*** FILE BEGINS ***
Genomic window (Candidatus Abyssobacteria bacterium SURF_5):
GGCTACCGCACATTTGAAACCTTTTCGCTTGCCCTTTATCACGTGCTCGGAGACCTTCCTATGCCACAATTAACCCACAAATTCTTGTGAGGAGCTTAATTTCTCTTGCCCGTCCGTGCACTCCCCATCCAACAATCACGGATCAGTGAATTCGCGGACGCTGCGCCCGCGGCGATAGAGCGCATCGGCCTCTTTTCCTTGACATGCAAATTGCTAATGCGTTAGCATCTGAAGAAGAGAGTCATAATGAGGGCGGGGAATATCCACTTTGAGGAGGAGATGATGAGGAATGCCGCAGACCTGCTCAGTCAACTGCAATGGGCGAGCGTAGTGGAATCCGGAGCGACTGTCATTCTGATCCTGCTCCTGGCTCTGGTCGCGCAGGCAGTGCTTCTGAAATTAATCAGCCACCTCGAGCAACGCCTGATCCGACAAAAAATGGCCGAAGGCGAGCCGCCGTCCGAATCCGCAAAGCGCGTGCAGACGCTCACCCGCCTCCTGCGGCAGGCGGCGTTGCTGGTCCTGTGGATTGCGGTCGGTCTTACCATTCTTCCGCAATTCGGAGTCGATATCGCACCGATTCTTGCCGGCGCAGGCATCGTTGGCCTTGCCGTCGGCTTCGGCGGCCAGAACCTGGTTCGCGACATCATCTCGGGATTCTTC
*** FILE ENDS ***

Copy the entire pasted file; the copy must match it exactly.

Genomic window (Candidatus Abyssobacteria bacterium SURF_5):
GGCTACCGCACATTTGAAACCTTTTCGCTTGCCCTTTATCACGTGCTCGGAGACCTTCCTATGCCACAATTAACCCACAAATTCTTGTGAGGAGCTTAATTTCTCTTGCCCGTCCGTGCACTCCCCATCCAACAATCACGGATCAGTGAATTCGCGGACGCTGCGCCCGCGGCGATAGAGCGCATCGGCCTCTTTTCCTTGACATGCAAATTGCTAATGCGTTAGCATCTGAAGAAGAGAGTCATAATGAGGGCGGGGAATATCCACTTTGAGGAGGAGATGATGAGGAATGCCGCAGACCTGCTCAGTCAACTGCAATGGGCGAGCGTAGTGGAATCCGGAGCGACTGTCATTCTGATCCTGCTCCTGGCTCTGGTCGCGCAGGCAGTGCTTCTGAAATTAATCAGCCACCTCGAGCAACGCCTGATCCGACAAAAAATGGCCGAAGGCGAGCCGCCGTCCGAATCCGCAAAGCGCGTGCAGACGCTCACCCGCCTCCTGCGGCAGGCGGCGTTGCTGGTCCTGTGGATTGCGGTCGGTCTTACCATTCTTCCGCAATTCGGAGTCGATATCGCACCGATTCTTGCCGGCGCAGGCATCGTTGGCCTTGCCGTCGGCTTCGGCGGCCAGAACCTGGTTCGCGACATCATCTCGGGATTCTTC